The majority of American adults report use of one or more dietary supplements every day or occasionally. The Dietary Supplement Health and Education Act of 1994 defines dietary supplements and regulates their manufacture and distribution. One of the most commonly used supplements is vitamin D. Measurement of serum levels of vitamin D must be undertaken with the caveats that different laboratories define normal levels differently, and that there is rarely a clinical correlation with the actual level. Patients should understand that supplements should not be used to excess, as there are toxicities and other adverse effects associated with most of them...
January 2017: FP Essentials
https://www.readbyqxmd.com/read/28091525/a-fibrolytic-potential-in-the-human-ileum-mucosal-microbiota-revealed-by-functional-metagenomic
#18
Orlane Patrascu, Fabienne Béguet-Crespel, Ludovica Marinelli, Emmanuelle Le Chatelier, Anne-Laure Abraham, Marion Leclerc, Christophe Klopp, Nicolas Terrapon, Bernard Henrissat, Hervé M Blottière, Joël Doré, Christel Béra-Maillet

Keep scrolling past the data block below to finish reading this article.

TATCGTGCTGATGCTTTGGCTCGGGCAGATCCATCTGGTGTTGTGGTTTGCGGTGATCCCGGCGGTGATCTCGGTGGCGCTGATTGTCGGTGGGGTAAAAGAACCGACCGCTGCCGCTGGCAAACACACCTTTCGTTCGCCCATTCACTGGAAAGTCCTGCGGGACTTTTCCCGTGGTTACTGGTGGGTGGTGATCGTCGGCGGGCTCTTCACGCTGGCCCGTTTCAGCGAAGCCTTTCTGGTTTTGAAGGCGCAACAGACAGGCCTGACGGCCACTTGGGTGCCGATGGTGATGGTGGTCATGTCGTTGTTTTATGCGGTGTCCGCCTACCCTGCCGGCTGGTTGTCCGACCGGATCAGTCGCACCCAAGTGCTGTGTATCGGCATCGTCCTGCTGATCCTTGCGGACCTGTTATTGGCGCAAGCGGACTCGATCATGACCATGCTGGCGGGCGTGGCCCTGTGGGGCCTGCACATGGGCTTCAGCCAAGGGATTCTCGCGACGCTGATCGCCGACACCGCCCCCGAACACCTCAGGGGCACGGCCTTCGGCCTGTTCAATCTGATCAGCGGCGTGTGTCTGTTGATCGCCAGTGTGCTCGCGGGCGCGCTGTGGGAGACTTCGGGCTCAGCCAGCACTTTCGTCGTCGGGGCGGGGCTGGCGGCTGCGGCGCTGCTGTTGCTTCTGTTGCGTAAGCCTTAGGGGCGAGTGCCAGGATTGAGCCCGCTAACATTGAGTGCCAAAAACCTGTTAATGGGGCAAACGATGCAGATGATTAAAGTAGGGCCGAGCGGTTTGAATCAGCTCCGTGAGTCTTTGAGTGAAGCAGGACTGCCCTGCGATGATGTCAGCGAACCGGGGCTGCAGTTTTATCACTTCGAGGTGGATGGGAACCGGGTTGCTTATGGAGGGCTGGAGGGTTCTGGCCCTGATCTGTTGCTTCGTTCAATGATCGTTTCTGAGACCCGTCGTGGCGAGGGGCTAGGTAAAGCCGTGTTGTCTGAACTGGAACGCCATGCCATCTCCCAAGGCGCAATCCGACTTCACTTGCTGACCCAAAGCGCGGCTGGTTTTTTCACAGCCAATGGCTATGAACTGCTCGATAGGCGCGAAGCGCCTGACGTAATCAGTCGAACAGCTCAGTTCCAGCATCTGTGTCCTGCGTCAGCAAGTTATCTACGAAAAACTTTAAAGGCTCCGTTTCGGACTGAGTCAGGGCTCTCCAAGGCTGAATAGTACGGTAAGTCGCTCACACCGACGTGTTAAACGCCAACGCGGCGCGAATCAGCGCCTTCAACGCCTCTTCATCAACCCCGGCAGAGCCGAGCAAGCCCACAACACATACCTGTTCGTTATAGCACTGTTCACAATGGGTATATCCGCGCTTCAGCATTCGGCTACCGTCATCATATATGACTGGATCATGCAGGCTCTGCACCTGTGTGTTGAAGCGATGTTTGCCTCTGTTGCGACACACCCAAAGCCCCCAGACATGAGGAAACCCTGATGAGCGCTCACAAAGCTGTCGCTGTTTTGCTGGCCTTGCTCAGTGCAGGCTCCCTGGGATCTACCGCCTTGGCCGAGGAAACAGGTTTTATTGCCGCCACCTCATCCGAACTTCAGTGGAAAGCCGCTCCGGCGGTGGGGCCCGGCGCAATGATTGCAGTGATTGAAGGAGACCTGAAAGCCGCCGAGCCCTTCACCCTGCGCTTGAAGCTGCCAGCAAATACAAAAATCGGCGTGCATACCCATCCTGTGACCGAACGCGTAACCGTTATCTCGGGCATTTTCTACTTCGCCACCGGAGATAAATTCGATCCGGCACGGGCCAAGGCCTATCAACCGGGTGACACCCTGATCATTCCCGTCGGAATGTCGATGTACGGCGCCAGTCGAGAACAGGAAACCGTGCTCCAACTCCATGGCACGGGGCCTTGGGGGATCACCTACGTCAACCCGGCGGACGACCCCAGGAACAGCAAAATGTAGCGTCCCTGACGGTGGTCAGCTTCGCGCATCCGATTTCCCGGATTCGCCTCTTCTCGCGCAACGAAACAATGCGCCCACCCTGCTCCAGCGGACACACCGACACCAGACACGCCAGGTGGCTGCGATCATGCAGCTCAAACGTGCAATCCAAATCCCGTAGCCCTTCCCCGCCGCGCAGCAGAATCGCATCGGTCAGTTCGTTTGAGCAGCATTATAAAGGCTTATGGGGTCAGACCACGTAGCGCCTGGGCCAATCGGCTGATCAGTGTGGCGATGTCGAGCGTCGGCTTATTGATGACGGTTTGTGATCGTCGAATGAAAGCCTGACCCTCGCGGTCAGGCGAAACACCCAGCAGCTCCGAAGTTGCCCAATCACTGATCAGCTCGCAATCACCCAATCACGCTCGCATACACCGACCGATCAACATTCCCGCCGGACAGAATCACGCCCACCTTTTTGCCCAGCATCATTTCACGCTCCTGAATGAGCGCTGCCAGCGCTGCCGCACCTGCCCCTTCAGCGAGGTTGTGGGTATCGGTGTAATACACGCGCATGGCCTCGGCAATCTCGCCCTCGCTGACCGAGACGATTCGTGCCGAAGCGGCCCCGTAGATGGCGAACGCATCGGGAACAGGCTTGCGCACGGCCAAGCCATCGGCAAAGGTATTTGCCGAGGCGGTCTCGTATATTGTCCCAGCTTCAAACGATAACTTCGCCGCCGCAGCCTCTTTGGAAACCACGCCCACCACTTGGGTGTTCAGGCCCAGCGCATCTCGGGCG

The digestion of dietary fibers is a major function of the human intestinal microbiota. So far this function has been attributed to the microorganisms inhabiting the colon, and many studies have focused on this distal part of the gastrointestinal tract using easily accessible fecal material. However, microbial fermentations, supported by the presence of short-chain fatty acids, are suspected to occur in the upper small intestine, particularly in the ileum. Using a fosmid library from the human ileal mucosa, we screened 20,000 clones for their activities against carboxymethylcellulose and xylans chosen as models of the major plant cell wall (PCW) polysaccharides from dietary fibres...